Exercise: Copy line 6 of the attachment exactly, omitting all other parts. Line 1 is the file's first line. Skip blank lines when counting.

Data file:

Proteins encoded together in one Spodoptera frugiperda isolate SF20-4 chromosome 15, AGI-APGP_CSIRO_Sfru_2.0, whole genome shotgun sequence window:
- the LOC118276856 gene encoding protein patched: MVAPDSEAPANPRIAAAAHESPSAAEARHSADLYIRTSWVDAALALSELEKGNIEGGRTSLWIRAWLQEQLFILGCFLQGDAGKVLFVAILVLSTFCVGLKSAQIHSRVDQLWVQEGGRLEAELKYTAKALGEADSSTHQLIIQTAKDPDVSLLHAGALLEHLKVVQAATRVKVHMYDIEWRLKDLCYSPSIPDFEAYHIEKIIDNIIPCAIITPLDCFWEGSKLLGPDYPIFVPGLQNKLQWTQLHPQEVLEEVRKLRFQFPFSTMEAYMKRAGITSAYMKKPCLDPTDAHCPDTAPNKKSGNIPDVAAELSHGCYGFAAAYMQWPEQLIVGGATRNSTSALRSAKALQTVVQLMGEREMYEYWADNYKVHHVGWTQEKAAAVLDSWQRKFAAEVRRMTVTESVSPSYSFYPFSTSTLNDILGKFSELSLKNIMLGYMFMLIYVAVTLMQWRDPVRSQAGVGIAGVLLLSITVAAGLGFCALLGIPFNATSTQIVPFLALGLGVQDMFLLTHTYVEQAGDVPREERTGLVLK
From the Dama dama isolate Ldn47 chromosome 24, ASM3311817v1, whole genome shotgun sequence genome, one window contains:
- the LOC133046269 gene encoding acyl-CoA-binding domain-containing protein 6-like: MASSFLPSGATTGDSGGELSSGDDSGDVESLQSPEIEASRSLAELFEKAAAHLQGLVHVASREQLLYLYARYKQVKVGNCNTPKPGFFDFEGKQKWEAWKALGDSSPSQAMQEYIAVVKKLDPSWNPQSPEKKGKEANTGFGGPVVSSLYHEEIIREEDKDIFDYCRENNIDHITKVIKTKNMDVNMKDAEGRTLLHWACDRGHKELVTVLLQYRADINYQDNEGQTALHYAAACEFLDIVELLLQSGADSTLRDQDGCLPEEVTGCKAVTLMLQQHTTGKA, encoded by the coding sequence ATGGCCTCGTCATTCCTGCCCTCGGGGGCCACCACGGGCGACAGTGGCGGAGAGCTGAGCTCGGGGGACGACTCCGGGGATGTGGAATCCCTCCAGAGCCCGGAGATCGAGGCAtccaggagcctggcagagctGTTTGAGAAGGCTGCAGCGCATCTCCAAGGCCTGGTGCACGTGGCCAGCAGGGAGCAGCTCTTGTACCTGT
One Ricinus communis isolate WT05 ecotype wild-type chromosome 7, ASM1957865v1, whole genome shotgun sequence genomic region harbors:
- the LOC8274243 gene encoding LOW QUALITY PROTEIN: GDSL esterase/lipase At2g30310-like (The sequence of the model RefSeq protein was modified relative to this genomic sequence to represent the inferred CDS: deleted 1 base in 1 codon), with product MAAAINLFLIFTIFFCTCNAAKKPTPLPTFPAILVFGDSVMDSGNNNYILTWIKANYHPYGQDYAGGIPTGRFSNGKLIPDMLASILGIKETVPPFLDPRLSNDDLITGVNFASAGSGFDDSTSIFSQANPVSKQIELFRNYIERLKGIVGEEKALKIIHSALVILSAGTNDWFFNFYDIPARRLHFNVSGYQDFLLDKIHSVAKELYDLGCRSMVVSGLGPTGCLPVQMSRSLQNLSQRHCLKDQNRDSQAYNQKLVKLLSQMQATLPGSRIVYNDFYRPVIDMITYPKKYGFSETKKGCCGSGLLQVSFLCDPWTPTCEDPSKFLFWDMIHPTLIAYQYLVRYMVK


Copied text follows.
- the LOC8274243 gene encoding LOW QUALITY PROTEIN: GDSL esterase/lipase At2g30310-like (The sequence of the model RefSeq protein was modified relative to this genomic sequence to represent the inferred CDS: deleted 1 base in 1 codon), with product MAAAINLFLIFTIFFCTCNAAKKPTPLPTFPAILVFGDSVMDSGNNNYILTWIKANYHPYGQDYAGGIPTGRFSNGKLIPDMLASILGIKETVPPFLDPRLSNDDLITGVNFASAGSGFDDSTSIFSQANPVSKQIELFRNYIERLKGIVGEEKALKIIHSALVILSAGTNDWFFNFYDIPARRLHFNVSGYQDFLLDKIHSVAKELYDLGCRSMVVSGLGPTGCLPVQMSRSLQNLSQRHCLKDQNRDSQAYNQKLVKLLSQMQATLPGSRIVYNDFYRPVIDMITYPKKYGFSETKKGCCGSGLLQVSFLCDPWTPTCEDPSKFLFWDMIHPTLIAYQYLVRYMVK